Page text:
Fall 2008 Vol 33, No 3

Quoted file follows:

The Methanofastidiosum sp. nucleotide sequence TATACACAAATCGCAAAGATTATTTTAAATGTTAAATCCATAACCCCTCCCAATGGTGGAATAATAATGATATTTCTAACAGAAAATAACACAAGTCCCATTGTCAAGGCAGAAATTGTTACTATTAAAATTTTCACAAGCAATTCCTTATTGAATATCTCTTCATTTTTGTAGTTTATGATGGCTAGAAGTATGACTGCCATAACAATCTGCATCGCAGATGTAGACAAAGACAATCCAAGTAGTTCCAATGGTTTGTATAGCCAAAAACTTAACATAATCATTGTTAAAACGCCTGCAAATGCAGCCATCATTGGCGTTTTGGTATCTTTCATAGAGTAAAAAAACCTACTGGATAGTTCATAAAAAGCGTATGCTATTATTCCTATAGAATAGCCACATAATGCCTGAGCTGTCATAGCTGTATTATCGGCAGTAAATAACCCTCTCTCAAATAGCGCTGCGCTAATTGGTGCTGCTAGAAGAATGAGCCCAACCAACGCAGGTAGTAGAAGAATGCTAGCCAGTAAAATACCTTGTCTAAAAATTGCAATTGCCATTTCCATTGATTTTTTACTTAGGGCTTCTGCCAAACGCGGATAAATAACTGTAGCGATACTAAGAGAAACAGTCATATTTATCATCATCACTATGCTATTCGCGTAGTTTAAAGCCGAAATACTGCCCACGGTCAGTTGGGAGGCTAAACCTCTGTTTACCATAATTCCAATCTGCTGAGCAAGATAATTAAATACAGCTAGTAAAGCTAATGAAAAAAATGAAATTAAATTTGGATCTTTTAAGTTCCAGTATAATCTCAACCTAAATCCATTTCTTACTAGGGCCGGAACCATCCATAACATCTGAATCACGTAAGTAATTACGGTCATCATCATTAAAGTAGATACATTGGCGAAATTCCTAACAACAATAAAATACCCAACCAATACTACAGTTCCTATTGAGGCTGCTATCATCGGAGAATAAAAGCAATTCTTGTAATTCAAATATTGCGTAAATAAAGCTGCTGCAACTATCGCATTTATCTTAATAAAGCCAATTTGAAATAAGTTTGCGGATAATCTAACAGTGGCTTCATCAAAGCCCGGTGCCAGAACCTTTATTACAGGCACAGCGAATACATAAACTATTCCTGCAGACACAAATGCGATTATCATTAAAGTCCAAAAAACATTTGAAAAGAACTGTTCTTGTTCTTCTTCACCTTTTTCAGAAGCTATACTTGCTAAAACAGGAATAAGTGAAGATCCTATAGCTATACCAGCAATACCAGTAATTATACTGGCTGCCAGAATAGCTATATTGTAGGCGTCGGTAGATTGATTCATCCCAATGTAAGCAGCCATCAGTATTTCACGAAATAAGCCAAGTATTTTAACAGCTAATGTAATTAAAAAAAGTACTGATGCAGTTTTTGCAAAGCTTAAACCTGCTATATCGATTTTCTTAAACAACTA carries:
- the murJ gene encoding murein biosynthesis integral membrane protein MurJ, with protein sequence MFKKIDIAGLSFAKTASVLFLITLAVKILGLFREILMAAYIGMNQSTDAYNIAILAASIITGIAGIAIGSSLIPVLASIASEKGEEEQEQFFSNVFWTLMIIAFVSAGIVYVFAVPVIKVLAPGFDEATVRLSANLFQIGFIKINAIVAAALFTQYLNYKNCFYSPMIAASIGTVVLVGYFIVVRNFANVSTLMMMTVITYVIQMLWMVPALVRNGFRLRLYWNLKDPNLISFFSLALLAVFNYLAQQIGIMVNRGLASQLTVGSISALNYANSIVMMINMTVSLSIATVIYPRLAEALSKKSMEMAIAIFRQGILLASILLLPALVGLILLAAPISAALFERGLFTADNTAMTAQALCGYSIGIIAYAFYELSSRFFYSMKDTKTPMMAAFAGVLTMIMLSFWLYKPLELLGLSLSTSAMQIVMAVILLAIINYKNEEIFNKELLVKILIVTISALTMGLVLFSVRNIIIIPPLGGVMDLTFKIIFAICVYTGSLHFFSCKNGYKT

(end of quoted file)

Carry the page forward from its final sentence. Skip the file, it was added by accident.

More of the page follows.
Abstract: Criteria with which to measure and evaluate actual building performance are seldom defined in objective and measurable terms. As a consequence, accountability is imprecise and risks of unfulfilled promises are incurred for the performance of buildings during both normal and extraordinary conditions. This article reviews the concepts and principles of defining and measuring building performance in terms of health, safety, security and functionality in response to physical and social forces; introduces the concepts of resilient building performance and residual risk; explores the status of the existing building stock in terms of energy utilization and indoor environmental quality; and suggests an approach to managing residual risks through a quantitative process of building diagnostics. The article concludes that assuring building performance through continuous accountability, which is similar to that used in other aspects of successful business practice, enables the owner to periodically determine if he or she has made a good investment.